F1 star Max Verstappen was forced to retire during Sunday’s chaotic Bahrain Grand Prix.
Martin Brundle believes Max Verstappen was ‘angry’ during Sunday’s Bahrain Grand Prix. The Red Bull driver went into the race hoping to get his defence of his F1 title off to a positive start. However, he was unable to reign supreme and was forced to retire in the closing stages.
For most of the race in Bahrain, Verstappen was able to keep pace with Ferrari duo Charles Leclerc and Carlos Sainz Jr – who both went on to claim first and second on the podium respectively.
However, the Dutchman ended up being forced to retire after encountering issues with his vehicle.
After the race, Verstappen was dejected. He said: “To lose so many points for the team is also very disappointing, because for the championship where sometimes it can be really tight until the end, these are very important points.”
He also labelled the entire afternoon as ‘very frustrating’, adding: “I mean, what happened at the end is obviously very frustrating, but of course before that, quite a few issues.
“First of all the balance was off.I didn’t have the same feeling as on Friday on the long runs, so that was a bit disappointing.
“Then suddenly my steering, I don’t know what happened to that, it was just completely locked and the faster I was going, I could barely steer.
“So it was not easy on the restart to defend from Carlos.
“But then I was still in second with that big issue so you think, okay, with all these issues that I’ve had today, second would be a good result.
“And then suddenly I had to retire, everything just switched off.
“It looked like a fuel pump or issue, there was no fuel coming to the engine.
“Of course these things, you don’t want them to happen and it’s very painful for the team as well that both cars retired. We need to look into everything.”
And Brundle, writing in his column for Sky Sports, has now expressed a belief Verstappen was ‘angry’ throughout the showdown.
And with Red Bull eyeing another title triumph, that’s likely to spark them into strong action behind the scenes.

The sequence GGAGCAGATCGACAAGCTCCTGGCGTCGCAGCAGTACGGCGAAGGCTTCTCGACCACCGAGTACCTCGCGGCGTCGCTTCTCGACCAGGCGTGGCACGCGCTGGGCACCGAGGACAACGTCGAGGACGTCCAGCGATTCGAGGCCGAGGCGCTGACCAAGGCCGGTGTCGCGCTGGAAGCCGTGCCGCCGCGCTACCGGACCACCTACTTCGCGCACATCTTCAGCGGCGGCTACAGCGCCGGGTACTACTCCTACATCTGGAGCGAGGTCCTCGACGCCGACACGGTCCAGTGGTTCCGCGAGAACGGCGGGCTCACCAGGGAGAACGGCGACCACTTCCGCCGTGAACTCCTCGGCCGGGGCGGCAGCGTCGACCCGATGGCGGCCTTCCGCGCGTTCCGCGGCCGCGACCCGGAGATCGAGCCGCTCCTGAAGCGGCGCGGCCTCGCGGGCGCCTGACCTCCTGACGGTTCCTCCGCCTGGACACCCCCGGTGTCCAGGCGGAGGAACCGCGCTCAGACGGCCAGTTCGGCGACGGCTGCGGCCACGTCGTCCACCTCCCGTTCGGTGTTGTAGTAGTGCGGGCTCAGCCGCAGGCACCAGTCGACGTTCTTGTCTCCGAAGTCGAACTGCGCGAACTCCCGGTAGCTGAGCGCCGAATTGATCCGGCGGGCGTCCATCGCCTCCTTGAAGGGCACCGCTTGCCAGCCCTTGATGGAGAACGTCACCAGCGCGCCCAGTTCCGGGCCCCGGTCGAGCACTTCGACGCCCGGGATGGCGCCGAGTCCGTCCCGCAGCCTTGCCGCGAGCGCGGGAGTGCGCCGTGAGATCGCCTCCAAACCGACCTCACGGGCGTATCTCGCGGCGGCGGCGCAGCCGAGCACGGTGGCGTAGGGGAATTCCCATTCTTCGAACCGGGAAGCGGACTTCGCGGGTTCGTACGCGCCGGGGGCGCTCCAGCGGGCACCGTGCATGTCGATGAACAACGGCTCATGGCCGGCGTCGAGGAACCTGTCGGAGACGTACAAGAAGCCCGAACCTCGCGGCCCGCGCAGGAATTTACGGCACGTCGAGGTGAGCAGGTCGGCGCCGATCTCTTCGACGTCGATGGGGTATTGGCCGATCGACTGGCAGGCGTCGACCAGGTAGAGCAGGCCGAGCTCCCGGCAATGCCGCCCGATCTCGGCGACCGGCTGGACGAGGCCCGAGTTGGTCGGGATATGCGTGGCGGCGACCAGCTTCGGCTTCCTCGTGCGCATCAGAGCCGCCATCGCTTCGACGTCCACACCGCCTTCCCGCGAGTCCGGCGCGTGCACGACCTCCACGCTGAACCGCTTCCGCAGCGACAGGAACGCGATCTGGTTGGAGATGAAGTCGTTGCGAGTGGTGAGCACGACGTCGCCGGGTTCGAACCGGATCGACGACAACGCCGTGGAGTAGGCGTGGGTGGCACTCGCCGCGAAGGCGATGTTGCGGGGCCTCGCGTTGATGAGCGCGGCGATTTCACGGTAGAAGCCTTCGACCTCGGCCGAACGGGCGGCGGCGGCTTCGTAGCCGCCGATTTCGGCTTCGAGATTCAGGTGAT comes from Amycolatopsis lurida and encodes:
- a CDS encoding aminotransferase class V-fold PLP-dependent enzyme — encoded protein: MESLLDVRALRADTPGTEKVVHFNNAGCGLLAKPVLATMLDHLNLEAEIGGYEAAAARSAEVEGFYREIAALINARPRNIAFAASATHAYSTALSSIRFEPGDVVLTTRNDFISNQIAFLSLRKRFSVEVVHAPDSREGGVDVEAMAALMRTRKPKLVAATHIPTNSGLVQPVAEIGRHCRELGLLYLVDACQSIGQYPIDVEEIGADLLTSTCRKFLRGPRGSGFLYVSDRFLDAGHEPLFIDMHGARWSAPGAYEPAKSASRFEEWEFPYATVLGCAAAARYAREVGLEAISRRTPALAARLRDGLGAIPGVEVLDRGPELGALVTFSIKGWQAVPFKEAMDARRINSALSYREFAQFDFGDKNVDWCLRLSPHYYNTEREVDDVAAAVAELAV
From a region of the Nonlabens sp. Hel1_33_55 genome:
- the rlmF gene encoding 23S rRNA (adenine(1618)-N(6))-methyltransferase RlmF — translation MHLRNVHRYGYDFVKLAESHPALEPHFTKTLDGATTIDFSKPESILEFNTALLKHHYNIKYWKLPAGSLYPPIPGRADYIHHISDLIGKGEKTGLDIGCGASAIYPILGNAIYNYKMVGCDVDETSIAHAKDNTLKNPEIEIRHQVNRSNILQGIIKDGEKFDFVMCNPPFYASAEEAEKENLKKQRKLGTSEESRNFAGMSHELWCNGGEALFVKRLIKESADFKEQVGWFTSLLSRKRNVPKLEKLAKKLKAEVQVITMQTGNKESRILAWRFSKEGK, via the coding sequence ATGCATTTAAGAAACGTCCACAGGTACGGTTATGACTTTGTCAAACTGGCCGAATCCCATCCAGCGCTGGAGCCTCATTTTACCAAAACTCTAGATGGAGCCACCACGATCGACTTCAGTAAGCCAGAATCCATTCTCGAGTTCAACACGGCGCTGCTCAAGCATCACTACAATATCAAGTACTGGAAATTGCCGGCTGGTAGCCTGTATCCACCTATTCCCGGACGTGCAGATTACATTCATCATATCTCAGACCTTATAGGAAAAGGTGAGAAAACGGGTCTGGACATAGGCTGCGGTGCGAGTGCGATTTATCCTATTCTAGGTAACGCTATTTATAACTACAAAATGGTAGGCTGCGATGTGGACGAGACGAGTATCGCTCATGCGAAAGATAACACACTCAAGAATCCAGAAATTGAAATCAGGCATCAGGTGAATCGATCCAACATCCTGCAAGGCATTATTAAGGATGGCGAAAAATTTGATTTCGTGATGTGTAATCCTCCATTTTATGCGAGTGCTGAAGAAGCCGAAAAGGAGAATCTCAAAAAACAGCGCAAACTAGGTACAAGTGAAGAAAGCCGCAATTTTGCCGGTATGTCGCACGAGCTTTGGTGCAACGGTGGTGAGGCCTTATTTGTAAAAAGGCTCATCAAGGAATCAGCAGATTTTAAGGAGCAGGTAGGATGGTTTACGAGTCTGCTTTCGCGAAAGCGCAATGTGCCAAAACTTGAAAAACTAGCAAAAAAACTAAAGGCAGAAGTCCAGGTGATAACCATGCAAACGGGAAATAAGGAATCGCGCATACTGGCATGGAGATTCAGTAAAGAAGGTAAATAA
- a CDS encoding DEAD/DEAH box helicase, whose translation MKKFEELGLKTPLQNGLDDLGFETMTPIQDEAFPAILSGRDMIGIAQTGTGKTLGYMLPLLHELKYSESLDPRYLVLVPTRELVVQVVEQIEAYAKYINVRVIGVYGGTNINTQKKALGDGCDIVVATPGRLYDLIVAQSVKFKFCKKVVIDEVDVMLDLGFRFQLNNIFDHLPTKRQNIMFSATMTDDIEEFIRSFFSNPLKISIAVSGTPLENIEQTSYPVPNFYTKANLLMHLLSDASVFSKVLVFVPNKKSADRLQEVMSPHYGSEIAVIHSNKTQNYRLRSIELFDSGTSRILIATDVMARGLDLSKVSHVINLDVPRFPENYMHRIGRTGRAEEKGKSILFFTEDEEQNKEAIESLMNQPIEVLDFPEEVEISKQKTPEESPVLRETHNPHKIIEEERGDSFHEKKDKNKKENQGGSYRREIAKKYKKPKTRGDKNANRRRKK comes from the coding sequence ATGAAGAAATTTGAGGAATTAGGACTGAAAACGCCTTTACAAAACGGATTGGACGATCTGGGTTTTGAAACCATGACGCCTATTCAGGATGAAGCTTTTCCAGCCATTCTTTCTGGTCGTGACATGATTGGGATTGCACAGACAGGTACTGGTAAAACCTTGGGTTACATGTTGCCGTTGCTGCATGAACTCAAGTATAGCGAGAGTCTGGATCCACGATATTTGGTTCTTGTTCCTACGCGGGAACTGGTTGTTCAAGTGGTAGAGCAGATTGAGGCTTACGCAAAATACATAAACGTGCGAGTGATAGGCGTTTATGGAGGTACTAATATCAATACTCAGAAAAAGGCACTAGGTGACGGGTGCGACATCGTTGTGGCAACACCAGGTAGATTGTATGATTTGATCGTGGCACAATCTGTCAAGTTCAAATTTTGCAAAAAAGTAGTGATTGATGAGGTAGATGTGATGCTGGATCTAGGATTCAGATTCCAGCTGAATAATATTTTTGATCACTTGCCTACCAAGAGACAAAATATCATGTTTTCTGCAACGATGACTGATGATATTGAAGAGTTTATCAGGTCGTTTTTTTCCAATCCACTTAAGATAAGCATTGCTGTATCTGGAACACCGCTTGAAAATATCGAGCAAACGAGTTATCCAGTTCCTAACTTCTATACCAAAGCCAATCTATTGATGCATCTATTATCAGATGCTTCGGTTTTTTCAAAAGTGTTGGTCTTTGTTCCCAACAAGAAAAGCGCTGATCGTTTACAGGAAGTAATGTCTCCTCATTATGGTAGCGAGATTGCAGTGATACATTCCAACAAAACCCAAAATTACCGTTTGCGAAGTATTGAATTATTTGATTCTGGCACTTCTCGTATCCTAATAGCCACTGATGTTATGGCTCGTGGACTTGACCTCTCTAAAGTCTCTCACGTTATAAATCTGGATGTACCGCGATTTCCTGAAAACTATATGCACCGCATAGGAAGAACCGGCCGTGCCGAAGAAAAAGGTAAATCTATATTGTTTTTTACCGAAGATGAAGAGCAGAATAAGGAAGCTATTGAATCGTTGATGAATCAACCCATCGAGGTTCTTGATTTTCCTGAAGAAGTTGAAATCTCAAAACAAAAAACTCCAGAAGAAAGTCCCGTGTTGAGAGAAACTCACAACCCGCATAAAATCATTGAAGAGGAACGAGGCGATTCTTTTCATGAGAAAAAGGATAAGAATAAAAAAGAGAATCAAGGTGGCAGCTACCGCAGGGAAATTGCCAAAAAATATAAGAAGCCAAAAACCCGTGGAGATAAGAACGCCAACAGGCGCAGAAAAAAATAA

“Verstappen seemed angry for much of the race,” he said.
“Angry that he perceived he was not allowed to push hard enough after his first two pit stops to undercut Leclerc and have track position out front, angry that his tyres faded quite quickly, then very angry that his power steering had taken a knock after being lowered off the front jack on his final pit stop, and then the cruel race-ending reliability issues.
“I was doing the post-race interviews and so left the commentary box a couple of laps early.
“When I went into the pedestrian tunnel under the pit straight I was thinking Verstappen had a real chance of using his prodigious straight-line speed to win the race on the safety car restart subject to his power steering issues, and by the time I had emerged he was in all sorts of trouble.
“The cruel irony for Red Bull is that the safety car was triggered by a fire in the sister team’s Alpha Tauri driven by Pierre Gasly.
“I’d mentioned earlier in our Sky F1 show that few teams had done a hot run-out fuel test with the new E10 fuel; it’s quite a difference when the remaining fuel gets ever hotter in the tank in the closing stages of a race. I know these things only because knowledgeable people tell me.
“Furthermore, and unusually, teams had been given an extra ‘curfew’ working hour on the Saturday night to check the standard-issue fuel lift pumps on their cars.
“As I’m writing this column I don’t yet know, but after the safety car period this could well have counted for the double Red Bull retirement.”
Red Bull now have less than a week to improve their cars, with Sergio Perez also forced to withdraw.
The Saudi Arabian Grand Prix commences on Sunday, a race Verstappen finished second in last year.